Look to Indonesia to see why we vaccinate our children: It’s a strange phenomenon that diseases essentially eliminated through a concerted vaccination program are now considered inconsequential by anti-vaccine advocates. Having never seen a child with measles, it is easy to imagine the disease doesn’t exist and that vaccination is yet one more plot by Big Pharma to make money. A visit to our neighbour Indonesia is all that is required to lay that myth to rest. In poorer countries where immunisation coverage is not good, these diseases are highly prevalent especially in children. Indonesians know the value of vaccination, it’s a shame our affluent society contains people who don’t and blythly spread their misinformation to the detriment of all Australians, and children in particular.
Abused Health Concepts:
“Hair Analysis”: Many Alternative Medicine practicioners use hair analysis “as a road map to see what is happening in the body” As such they may use it to diagnose heavy metal toxicity or deficiencies. among other things. However “Hair analysis is worthless for assessing the body’s nutritional status or serving as a basis for dietary or supplement recommendations. Nor should it be routinely used to screen people for heavy metal toxicity. Should you encounter a practitioner who uses hair analysis for any of these purposes, run for the nearest exit and complain”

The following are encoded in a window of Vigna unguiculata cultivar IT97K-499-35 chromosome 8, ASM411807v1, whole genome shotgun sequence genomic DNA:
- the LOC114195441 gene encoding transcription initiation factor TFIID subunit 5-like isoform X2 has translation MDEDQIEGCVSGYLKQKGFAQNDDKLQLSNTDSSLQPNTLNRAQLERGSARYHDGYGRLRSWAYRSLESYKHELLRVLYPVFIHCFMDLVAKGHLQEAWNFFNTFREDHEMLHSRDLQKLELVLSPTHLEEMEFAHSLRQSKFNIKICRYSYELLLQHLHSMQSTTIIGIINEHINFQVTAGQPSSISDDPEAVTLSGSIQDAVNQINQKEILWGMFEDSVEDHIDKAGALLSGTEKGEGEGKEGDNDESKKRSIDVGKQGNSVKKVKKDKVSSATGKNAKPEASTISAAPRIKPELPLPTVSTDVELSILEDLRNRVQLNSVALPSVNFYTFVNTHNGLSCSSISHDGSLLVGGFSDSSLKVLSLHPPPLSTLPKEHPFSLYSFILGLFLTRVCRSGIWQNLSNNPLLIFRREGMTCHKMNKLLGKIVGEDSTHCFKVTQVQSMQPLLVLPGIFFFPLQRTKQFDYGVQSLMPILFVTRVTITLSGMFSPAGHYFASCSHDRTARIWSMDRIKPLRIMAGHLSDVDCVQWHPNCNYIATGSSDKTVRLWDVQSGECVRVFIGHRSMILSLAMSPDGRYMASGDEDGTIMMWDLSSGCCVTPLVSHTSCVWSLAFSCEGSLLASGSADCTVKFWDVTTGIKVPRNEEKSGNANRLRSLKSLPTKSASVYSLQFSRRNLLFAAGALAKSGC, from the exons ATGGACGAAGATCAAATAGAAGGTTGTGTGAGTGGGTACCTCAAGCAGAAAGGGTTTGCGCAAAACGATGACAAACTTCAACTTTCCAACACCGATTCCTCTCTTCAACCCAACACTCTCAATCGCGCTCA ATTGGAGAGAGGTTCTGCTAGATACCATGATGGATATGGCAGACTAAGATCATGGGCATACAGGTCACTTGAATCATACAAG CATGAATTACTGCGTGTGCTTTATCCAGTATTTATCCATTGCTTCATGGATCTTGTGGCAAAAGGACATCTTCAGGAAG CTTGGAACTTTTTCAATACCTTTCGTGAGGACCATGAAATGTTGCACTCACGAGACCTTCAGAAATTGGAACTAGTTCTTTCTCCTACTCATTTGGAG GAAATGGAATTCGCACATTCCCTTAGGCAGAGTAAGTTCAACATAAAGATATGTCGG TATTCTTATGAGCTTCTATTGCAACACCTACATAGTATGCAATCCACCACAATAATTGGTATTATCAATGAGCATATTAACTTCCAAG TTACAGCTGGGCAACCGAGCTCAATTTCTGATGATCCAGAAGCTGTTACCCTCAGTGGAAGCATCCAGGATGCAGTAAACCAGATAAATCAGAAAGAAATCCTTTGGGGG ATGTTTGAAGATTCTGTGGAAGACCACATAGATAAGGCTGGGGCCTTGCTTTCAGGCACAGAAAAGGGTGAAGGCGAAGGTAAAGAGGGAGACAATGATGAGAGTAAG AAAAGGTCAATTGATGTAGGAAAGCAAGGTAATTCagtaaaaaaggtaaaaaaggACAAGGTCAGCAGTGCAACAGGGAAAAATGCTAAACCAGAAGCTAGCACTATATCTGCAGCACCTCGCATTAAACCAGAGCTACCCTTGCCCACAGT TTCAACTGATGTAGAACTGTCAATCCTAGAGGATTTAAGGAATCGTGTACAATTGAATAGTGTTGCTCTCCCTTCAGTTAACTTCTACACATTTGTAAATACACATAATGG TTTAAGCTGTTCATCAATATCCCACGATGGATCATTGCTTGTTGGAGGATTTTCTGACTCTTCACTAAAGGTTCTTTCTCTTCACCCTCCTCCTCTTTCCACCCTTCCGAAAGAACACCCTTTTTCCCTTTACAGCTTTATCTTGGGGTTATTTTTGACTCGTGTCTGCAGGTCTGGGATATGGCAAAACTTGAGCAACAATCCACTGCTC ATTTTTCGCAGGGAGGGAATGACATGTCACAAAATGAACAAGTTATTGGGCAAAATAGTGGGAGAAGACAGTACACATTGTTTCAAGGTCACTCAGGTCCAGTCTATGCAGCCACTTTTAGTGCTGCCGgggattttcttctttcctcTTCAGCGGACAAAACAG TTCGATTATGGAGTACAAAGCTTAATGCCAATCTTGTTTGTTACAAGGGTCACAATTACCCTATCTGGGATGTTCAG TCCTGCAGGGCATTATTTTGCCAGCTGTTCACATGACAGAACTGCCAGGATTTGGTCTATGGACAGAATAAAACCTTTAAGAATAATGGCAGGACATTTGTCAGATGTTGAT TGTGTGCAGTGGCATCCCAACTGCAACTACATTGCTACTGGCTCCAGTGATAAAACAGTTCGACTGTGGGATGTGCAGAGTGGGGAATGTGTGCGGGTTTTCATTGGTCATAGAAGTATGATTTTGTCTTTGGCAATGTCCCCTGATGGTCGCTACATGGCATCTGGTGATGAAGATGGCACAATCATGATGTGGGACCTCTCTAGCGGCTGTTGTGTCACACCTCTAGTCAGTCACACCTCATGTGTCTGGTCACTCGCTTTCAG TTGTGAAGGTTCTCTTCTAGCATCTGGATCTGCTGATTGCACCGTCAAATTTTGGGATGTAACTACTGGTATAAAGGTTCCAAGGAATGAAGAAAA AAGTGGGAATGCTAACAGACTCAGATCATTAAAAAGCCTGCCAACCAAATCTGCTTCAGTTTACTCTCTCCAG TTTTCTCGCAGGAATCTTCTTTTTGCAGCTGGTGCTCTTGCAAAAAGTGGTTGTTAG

Health promotion and disease prevention:
Bottleshops affect people’s health, so our laws need to reflect that: “The 20% of Australians who live in the poorest areas are 1.6 times as likely as the richest 20% to have two or more chronic health conditions like heart disease and diabetes. Yet bottleshops are disproportionately located in areas of socioeconomic disadvantage, potentially adding to the disease burden of an already disadvantaged area. Local communities with higher densities of alcohol outlets tend to have poorer health, with much higher rates of hospitalisations and premature deaths, particularly due to cirrhosis (long-term liver damage). The link is stronger in poorer communities.
The clustering of outlets can also encourage outlets to compete on price and promotions for cheaper and greater quantities of alcohol. Such promotions can lead to anti-social behaviour such as alcohol-related injury and violence. Researchers see this in both rich and poor areas. There are also different effects depending on how the alcohol is sold. For example, a high density of alcohol outlets (which includes large and small bottleshops, clubs and pubs) is strongly related to alcohol-related chronic disease. Meanwhile increases in the number of licenses for bottleshops are associated with increases in rates of domestic violence. We see this across the board, not just in poorer areas.”